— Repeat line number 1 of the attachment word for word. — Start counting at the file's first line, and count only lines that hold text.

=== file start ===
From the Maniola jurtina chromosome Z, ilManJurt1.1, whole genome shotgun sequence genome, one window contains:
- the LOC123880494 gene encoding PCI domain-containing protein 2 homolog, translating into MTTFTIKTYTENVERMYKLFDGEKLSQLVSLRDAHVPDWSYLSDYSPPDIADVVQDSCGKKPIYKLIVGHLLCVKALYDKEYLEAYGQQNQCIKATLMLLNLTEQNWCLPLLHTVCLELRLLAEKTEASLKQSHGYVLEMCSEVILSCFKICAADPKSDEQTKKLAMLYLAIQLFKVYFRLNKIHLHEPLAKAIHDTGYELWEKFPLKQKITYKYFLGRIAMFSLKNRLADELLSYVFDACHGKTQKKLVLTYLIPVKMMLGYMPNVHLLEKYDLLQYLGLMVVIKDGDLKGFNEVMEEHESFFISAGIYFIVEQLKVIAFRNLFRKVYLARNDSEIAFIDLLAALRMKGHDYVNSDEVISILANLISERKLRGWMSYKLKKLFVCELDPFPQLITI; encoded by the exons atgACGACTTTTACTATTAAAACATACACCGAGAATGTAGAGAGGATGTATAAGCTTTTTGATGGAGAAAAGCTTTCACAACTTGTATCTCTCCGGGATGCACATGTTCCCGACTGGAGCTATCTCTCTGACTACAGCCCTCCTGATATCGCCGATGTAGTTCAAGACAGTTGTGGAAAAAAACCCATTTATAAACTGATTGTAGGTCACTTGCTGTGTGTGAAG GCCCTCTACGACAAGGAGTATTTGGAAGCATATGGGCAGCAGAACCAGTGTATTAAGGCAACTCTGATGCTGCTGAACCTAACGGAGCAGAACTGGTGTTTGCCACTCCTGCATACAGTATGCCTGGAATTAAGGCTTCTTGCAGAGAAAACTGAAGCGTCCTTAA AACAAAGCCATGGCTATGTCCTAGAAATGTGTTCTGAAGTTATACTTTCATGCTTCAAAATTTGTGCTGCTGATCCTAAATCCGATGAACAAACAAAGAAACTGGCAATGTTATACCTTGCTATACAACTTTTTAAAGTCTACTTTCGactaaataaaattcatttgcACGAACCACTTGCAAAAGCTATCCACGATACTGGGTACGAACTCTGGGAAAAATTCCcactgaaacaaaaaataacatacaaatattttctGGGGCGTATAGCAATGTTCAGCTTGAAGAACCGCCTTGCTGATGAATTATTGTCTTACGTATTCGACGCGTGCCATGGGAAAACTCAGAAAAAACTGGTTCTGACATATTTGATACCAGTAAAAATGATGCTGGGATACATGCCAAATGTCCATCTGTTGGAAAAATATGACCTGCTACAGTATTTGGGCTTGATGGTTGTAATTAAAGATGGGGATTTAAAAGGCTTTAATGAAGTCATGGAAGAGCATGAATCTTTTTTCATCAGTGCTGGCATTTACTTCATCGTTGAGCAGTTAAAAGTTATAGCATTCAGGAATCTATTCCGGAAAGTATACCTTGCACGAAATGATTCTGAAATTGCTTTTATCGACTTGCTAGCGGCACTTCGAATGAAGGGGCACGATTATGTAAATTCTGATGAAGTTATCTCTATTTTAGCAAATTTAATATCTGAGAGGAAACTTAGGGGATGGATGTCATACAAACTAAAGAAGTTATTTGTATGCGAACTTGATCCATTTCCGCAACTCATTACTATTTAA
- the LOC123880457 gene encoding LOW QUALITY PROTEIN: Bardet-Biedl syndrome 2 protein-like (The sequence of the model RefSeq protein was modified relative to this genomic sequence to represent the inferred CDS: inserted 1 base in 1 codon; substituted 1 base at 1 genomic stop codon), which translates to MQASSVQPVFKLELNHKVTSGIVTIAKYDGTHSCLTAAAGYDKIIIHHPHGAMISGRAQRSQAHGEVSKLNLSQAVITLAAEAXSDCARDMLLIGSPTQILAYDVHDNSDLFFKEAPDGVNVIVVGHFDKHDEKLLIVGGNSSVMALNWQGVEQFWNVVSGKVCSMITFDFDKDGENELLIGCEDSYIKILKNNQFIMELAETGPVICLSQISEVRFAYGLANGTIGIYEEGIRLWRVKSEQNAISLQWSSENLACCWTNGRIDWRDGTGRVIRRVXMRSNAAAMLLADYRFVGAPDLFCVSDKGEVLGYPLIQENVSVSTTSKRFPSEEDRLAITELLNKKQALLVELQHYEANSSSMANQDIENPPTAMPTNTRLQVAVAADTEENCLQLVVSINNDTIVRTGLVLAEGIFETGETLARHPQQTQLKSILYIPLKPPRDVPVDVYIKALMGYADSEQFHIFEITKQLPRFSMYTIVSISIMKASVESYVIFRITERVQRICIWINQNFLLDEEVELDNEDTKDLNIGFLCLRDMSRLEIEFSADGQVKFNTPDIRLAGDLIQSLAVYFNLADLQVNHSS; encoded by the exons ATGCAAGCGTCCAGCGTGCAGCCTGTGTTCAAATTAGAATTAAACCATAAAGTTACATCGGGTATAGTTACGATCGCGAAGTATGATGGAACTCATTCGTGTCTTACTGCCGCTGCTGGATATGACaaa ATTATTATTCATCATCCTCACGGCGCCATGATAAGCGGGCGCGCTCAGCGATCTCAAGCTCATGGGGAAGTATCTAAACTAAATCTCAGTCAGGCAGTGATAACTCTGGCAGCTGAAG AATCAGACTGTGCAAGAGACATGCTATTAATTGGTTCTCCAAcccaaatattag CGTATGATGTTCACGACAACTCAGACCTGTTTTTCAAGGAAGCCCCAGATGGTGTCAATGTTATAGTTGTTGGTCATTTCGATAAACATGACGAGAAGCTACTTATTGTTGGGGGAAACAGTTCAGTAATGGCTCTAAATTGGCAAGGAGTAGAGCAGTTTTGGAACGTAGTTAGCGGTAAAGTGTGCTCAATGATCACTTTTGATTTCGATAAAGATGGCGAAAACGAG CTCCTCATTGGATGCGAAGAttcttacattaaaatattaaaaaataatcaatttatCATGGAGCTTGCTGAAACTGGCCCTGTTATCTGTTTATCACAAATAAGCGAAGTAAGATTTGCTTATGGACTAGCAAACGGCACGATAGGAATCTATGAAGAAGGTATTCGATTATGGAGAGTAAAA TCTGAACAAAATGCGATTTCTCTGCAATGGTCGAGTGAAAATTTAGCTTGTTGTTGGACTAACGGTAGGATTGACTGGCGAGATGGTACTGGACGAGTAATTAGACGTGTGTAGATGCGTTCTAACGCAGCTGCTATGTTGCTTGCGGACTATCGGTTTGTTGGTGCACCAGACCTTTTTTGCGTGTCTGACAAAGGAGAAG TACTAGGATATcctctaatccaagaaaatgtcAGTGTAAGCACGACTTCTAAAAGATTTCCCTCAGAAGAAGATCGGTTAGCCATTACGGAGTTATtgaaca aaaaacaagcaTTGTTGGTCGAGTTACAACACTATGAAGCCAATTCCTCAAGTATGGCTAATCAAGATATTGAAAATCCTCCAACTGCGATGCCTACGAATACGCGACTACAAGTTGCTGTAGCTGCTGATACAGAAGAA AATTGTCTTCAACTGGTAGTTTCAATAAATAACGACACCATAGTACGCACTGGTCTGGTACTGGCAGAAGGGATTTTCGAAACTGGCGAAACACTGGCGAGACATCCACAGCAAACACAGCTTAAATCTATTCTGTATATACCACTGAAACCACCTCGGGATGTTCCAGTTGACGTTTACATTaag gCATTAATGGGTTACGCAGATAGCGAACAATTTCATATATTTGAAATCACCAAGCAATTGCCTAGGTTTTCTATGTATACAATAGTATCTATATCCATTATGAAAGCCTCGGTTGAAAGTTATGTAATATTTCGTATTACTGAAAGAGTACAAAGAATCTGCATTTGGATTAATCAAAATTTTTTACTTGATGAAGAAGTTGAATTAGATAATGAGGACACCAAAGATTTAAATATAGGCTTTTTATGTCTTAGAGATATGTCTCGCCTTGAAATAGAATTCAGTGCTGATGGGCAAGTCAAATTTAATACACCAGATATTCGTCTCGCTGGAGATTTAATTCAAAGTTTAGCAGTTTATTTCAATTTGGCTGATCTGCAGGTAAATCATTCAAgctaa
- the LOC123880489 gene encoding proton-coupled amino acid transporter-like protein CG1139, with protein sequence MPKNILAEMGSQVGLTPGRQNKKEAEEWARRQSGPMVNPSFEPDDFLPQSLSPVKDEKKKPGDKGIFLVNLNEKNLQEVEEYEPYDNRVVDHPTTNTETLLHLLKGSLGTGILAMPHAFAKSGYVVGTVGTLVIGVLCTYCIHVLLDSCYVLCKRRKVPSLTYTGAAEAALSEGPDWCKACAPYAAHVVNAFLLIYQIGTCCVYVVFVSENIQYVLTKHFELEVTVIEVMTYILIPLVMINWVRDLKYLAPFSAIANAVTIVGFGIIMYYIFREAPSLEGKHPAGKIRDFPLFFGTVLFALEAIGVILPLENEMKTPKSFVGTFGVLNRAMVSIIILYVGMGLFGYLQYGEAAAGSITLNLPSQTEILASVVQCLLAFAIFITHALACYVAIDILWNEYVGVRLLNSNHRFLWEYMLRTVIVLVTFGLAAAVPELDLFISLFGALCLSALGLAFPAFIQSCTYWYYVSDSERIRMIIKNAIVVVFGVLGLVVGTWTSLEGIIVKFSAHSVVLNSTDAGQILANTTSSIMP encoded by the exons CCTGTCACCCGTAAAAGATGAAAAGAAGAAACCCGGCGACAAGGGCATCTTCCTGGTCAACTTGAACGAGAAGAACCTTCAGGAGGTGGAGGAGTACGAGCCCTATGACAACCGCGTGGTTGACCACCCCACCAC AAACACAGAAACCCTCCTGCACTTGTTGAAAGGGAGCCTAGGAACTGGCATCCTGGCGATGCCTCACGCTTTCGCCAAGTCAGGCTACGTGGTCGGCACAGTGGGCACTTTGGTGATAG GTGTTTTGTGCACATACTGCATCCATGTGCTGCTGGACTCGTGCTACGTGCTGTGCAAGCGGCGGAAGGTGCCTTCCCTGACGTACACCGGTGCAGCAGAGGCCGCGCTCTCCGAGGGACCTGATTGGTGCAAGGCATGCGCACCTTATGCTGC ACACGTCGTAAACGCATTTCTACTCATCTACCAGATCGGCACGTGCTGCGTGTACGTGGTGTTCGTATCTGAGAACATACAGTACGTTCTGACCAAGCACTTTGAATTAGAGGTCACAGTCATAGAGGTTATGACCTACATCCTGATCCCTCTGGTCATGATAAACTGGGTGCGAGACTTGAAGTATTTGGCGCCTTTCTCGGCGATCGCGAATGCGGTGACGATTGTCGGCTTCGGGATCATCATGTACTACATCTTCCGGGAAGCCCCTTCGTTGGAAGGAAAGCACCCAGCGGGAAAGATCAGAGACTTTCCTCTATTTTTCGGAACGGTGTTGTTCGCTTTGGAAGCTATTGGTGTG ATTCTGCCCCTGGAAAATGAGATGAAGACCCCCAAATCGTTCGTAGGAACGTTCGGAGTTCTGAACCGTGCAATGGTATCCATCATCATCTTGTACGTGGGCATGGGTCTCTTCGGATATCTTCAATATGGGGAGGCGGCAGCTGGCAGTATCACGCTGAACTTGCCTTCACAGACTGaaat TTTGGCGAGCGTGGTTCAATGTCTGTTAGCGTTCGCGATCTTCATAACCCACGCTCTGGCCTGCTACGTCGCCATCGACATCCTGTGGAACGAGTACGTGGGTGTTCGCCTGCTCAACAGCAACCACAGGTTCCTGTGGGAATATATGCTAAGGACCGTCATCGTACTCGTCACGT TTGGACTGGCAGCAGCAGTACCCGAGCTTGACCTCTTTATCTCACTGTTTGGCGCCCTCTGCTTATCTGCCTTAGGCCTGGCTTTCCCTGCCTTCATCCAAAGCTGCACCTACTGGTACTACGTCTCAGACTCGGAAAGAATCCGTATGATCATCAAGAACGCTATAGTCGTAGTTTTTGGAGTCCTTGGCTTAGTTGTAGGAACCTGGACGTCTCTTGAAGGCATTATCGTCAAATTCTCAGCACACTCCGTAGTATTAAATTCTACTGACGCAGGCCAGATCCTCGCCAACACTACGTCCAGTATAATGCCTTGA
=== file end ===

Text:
From the Maniola jurtina chromosome Z, ilManJurt1.1, whole genome shotgun sequence genome, one window contains: